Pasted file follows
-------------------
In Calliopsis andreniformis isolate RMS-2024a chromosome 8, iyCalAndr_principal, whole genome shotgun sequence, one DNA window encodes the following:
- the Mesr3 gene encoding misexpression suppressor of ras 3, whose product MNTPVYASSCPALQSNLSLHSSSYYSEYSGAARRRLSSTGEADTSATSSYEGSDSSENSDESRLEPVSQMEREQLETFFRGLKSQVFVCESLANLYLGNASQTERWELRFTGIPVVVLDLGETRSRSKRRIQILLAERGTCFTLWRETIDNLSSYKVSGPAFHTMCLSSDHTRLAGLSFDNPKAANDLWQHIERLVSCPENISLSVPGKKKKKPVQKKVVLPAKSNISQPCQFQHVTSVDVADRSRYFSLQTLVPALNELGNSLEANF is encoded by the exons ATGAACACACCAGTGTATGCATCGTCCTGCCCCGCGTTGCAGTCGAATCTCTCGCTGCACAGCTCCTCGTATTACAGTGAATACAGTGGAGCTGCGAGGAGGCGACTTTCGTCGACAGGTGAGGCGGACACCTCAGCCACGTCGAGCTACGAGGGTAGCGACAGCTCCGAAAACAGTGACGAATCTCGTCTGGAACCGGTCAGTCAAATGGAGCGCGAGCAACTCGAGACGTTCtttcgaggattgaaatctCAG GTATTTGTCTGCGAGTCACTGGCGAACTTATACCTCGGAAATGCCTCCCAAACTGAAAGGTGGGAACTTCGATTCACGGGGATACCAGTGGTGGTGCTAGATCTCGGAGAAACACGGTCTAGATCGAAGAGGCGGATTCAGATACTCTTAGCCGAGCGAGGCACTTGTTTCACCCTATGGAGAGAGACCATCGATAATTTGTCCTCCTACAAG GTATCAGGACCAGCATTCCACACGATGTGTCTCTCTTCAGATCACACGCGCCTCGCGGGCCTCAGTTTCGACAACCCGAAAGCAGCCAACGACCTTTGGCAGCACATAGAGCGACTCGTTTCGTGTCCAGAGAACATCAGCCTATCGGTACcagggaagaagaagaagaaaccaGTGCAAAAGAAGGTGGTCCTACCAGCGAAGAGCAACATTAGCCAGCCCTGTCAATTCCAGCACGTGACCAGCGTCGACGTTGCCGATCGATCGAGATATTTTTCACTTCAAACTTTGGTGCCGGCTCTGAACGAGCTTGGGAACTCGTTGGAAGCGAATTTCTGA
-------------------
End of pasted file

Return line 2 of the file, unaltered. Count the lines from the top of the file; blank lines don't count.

- the Mesr3 gene encoding misexpression suppressor of ras 3, whose product MNTPVYASSCPALQSNLSLHSSSYYSEYSGAARRRLSSTGEADTSATSSYEGSDSSENSDESRLEPVSQMEREQLETFFRGLKSQVFVCESLANLYLGNASQTERWELRFTGIPVVVLDLGETRSRSKRRIQILLAERGTCFTLWRETIDNLSSYKVSGPAFHTMCLSSDHTRLAGLSFDNPKAANDLWQHIERLVSCPENISLSVPGKKKKKPVQKKVVLPAKSNISQPCQFQHVTSVDVADRSRYFSLQTLVPALNELGNSLEANF is encoded by the exons ATGAACACACCAGTGTATGCATCGTCCTGCCCCGCGTTGCAGTCGAATCTCTCGCTGCACAGCTCCTCGTATTACAGTGAATACAGTGGAGCTGCGAGGAGGCGACTTTCGTCGACAGGTGAGGCGGACACCTCAGCCACGTCGAGCTACGAGGGTAGCGACAGCTCCGAAAACAGTGACGAATCTCGTCTGGAACCGGTCAGTCAAATGGAGCGCGAGCAACTCGAGACGTTCtttcgaggattgaaatctCAG GTATTTGTCTGCGAGTCACTGGCGAACTTATACCTCGGAAATGCCTCCCAAACTGAAAGGTGGGAACTTCGATTCACGGGGATACCAGTGGTGGTGCTAGATCTCGGAGAAACACGGTCTAGATCGAAGAGGCGGATTCAGATACTCTTAGCCGAGCGAGGCACTTGTTTCACCCTATGGAGAGAGACCATCGATAATTTGTCCTCCTACAAG GTATCAGGACCAGCATTCCACACGATGTGTCTCTCTTCAGATCACACGCGCCTCGCGGGCCTCAGTTTCGACAACCCGAAAGCAGCCAACGACCTTTGGCAGCACATAGAGCGACTCGTTTCGTGTCCAGAGAACATCAGCCTATCGGTACcagggaagaagaagaagaaaccaGTGCAAAAGAAGGTGGTCCTACCAGCGAAGAGCAACATTAGCCAGCCCTGTCAATTCCAGCACGTGACCAGCGTCGACGTTGCCGATCGATCGAGATATTTTTCACTTCAAACTTTGGTGCCGGCTCTGAACGAGCTTGGGAACTCGTTGGAAGCGAATTTCTGA